“There’s also a new nasal spray that helps with the quality and volume of dry tears, it’s called Tyrvaya,” shared Dr. Kramer. “It is particularly interesting because it can be used while wearing contact lenses, whereas a lot of dry eye treatments cannot. Besides preservative-free artificial tears, a lot of the immunomodulators need to have the contact lenses removed. So it’s definitely an improvement,” she added.


While nasal sprays are a pretty cool and innovative development in DED, it’s eye drops that are going to feature more commonly — and one of these is NOV03. Developed by Novaliq (Heidelburg, Germany) under license in the US and Canada by Bausch + Lomb (Laval, Canada), NOV03 is an investigational, proprietary, water-free, single-component preservative-free eye drop. Designed to prevent excessive tear evaporation, it can restore tear film balance, stabilize the lipid layer, and penetrate the meibomian glands.

NOV03 has successfully undergone phase 3 trials with few subjects experiencing ocular adverse events (9.6% NOV03 group, 7.5% control group), and change from baseline in tCFS was statistically significantly greater in the NOV03 arm compared to the control saline group. The US Food and Drug Administration (FDA) has now assigned NOV03 a Prescription Drug User Fee Act (PDUFA) action date of June 28, 2023.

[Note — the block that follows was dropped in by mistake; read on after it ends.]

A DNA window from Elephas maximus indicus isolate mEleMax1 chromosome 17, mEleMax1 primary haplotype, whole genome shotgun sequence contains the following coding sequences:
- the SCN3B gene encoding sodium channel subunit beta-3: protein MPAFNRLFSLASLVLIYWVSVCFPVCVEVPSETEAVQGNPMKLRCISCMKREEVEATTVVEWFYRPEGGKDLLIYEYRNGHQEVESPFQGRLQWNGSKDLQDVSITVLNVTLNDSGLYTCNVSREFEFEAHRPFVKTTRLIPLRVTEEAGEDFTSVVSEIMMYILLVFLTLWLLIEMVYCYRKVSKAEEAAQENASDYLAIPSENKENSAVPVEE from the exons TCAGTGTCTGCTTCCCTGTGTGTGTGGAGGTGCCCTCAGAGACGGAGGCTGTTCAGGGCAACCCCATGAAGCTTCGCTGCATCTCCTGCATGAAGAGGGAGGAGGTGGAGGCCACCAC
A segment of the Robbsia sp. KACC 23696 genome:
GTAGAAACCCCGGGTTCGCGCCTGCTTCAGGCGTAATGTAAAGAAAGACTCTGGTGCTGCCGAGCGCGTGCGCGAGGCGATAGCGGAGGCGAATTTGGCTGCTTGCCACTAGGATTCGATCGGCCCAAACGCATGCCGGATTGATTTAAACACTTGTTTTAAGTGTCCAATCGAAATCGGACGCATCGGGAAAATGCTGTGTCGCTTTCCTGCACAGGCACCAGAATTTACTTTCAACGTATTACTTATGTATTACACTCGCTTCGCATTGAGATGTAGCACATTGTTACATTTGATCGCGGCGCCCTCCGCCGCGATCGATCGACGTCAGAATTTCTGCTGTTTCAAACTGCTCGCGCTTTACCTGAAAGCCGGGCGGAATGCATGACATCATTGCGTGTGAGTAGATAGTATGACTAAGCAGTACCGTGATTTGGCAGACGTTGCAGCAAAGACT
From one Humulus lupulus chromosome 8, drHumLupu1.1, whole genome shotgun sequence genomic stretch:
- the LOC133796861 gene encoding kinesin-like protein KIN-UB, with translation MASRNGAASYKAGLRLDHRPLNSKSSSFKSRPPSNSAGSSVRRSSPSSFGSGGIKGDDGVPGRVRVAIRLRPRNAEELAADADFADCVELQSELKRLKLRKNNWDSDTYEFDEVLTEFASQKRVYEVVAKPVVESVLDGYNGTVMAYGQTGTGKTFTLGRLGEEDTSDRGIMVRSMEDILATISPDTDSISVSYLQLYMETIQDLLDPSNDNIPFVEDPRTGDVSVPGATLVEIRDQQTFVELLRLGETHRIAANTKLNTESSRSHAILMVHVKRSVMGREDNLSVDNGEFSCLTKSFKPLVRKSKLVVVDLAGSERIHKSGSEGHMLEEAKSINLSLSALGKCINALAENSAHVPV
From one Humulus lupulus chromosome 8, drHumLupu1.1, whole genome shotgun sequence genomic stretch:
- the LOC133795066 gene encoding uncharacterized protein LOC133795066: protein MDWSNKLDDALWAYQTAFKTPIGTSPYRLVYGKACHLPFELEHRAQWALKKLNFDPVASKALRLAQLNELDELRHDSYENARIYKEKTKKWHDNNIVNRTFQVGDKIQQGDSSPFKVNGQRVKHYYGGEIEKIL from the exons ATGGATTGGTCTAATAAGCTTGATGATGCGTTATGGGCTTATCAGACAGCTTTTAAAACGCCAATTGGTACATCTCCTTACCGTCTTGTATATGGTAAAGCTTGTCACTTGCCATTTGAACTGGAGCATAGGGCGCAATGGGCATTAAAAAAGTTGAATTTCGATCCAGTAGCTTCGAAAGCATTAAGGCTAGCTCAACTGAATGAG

With exciting developments on the horizon, Dr. Kramer is optimistic about the good things we can expect in DED treatment in 2023. NOV03, LipiFlow, EXP-TC, among others, are all likely to help improve compliance — a key issue in DED treatment.


* O’Neil EC, Henderson M, Massaro-Giordano M, Bunya VY. Advances in Dry Eye Disease Treatment.Curr Opin Ophthalmol. 2019;30(3):166-178.

Editor’s Note: This article was first published in COOKIE magazine Issue 10.

Dr Kramer

Dr. Elise Kramer is a residency-trained optometrist in Miami, Florida, who specializes in ocular surface disease and specialty contact lens design and fitting. She has a doctorate degree in optometry from the Université de Montréal in 2012. During her fourth year, she completed her internship in ocular disease at the Eye Centers of South Florida and went on to complete her residency at the Miami VA Medical Center. Her time there included training at the Bascom Palmer Eye Institute, the nation’s top eye hospital. After her residency, Dr. Kramer became a fellow of the Scleral Lens Education Society (SLS) and now serves as its treasurer. Dr. Kramer is a member of the American Optometric Association and the International Association of Contact Lens Educators, as well as a Fellow of the American Academy of Optometry and the British Contact Lens Association. She is also the Delegate of International Relations for the Italian Association of Scleral Lenses. Dr. Kramer has published several important articles and reviews and participates in clinical research trials. She enjoys giving lectures all around the world in several different languages about ocular surface diseases and specialty lenses.